Question regarding THE STAGE HAND

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Ian Elliot
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Question regarding THE STAGE HAND

Postby Ian Elliot » Sun Jan 03, 2010 9:42 pm

This picture always seemed to me strangely extraneous to Langdon’s Educational series, but it may be an odder duck than I thought. I had assumed that in directing and writing it personally Langdon was seeing through a pet idea he had at the time, or that Arvid Gillstrom was temporarily unavailable. But I’ve just had a look at Richard Kozarski’s recent Hollywood on the Hudson: Film and Television in New York from Griffith to Sarnoff, and happened on a curious reference to a Harry Langdon two reeler in production at the Royal Studio in Grantwood, New Jersey in February, 1932. As reported in Film Daily, the title was THE SHOW GOAT, the cast included "Ina Hayward", "Mary-ann Lynn", and "Barbara Willison". In a later Film Daily item, so auspicious was Langdon’s “comeback” in the completed two reeler that shooting resumed in March to expand it into a feature. And then reports end. Dr. Kozarski writes, “No made-in-New Jersey Langdon feature or short has ever been identified. Whatever Langdon made at the Royal studio immediately disappeared into the black hole of film financing, distribution difficulties, or 'creative differences.'" But as the title (vaguely) corresponds to THE STAGE HAND, and an Ira Hayward and a Maryen Lynn are billed here, I wonder if this is the “lost” Royal-made film, predating Langdon’s association with Gillstrom by some months, acquired by Educational and packaged with the Gillstrom series. This film seems technically rough to me in a way the other Langdon Mermaid/Educationals do not, perhaps owing to the small East Coast facility.

Langdon may also have become his own producer again at this time. The Syracuse Herald, Feb 8/32, relates that "Harry Langdon will make a series of six two-reelers at the Royal Studios, Grantwood, N.J., heading his own company...first film will be 'The Show Goat'."

Richard M Roberts
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Re: Question regarding THE STAGE HAND

Postby Richard M Roberts » Mon Jan 04, 2010 4:39 am

Ian Elliot wrote:This picture always seemed to me strangely extraneous to Langdon’s Educational series, but it may be an odder duck than I thought. I had assumed that in directing and writing it personally Langdon was seeing through a pet idea he had at the time, or that Arvid Gillstrom was temporarily unavailable. But I’ve just had a look at Richard Kozarski’s recent Hollywood on the Hudson: Film and Television in New York from Griffith to Sarnoff, and happened on a curious reference to a Harry Langdon two reeler in production at the Royal Studio in Grantwood, New Jersey in February, 1932. As reported in Film Daily, the title was THE SHOW GOAT, the cast included "Ina Hayward", "Mary-ann Lynn", and "Barbara Willison". In a later Film Daily item, so auspicious was Langdon’s “comeback” in the completed two reeler that shooting resumed in March to expand it into a feature. And then reports end. Dr. Kozarski writes, “No made-in-New Jersey Langdon feature or short has ever been identified. Whatever Langdon made at the Royal studio immediately disappeared into the black hole of film financing, distribution difficulties, or 'creative differences.'" But as the title (vaguely) corresponds to THE STAGE HAND, and an Ira Hayward and a Maryen Lynn are billed here, I wonder if this is the “lost” Royal-made film, predating Langdon’s association with Gillstrom by some months, acquired by Educational and packaged with the Gillstrom series. This film seems technically rough to me in a way the other Langdon Mermaid/Educationals do not, perhaps owing to the small East Coast facility.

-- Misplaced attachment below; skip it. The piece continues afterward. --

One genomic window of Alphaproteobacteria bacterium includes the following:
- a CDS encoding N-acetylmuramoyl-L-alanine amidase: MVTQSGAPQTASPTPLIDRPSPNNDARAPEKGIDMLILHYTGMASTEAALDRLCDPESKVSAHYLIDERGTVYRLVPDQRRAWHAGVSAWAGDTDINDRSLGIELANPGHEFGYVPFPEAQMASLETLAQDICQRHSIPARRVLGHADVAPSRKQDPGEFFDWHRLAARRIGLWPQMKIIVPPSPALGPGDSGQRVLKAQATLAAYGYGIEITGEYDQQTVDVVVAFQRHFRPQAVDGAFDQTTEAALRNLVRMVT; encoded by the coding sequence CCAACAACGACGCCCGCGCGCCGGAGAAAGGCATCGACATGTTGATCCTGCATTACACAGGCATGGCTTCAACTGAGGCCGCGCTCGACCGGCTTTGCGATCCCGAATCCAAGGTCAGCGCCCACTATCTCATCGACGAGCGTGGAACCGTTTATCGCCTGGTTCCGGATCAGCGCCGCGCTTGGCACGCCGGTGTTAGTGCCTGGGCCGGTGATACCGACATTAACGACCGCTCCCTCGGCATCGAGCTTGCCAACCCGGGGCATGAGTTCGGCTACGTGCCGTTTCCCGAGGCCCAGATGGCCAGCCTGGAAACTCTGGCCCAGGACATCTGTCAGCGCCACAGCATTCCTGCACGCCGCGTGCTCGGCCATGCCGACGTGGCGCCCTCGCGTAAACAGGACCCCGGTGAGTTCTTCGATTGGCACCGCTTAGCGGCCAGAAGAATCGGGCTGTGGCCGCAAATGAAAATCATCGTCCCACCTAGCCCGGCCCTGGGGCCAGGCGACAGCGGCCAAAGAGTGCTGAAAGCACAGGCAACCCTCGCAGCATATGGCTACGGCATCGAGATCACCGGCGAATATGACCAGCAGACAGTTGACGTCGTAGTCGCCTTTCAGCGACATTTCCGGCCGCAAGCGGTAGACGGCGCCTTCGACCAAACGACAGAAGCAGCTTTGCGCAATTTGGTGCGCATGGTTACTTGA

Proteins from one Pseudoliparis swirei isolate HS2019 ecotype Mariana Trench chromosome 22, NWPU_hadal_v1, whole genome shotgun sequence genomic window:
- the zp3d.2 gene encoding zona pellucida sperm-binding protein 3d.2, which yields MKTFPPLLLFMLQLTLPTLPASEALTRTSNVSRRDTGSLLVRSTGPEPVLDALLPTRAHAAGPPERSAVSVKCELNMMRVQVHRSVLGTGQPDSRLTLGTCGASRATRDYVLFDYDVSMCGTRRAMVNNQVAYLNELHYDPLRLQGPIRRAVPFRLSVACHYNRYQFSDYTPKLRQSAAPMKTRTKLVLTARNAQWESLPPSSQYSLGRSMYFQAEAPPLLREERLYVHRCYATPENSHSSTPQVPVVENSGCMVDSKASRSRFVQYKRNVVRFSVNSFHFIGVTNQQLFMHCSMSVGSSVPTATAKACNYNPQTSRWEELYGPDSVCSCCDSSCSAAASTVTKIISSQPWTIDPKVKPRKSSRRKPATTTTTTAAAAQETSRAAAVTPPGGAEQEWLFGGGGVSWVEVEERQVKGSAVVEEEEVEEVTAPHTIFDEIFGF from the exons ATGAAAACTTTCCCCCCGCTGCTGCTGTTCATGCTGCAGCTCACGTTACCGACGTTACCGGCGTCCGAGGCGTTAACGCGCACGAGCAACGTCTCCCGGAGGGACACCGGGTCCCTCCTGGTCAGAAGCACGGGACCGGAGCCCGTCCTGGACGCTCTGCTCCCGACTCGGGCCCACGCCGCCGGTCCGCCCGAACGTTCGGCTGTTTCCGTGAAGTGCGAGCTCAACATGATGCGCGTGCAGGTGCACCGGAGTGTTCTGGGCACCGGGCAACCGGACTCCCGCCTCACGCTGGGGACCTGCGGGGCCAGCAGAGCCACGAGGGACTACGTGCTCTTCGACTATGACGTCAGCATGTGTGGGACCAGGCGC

Langdon may also have become his own producer again at this time. The Syracuse Herald, Feb 8/32, relates that "Harry Langdon will make a series of six two-reelers at the Royal Studios, Grantwood, N.J., heading his own company...first film will be 'The Show Goat'."


Ahh Mr Elliot, you've hit upon something I have been researching for some time. THE STAGEHAND is indeed what is left of THE SHOW GOAT, and you'll notice that the copyright indicates the Royal Studios in the main title. I had wondered about this film for years, for it was obviously not a Gillstrom production, with a cast of unknowns, and those odd shots taken in a live theater somewhere, and what few location shots there are obviously not Los Angeles, and I had come to the same conclusion several years ago. From what I uncovered, it may have been sold to Educational as a three-reeler, and further editing was done before release. It was definitely a patchwork job, evidenced by the final long shot in which someone is even doubling for Langdon when the leading lady comes up to embrace him and wrap up the story.

RICHARD M ROBERTS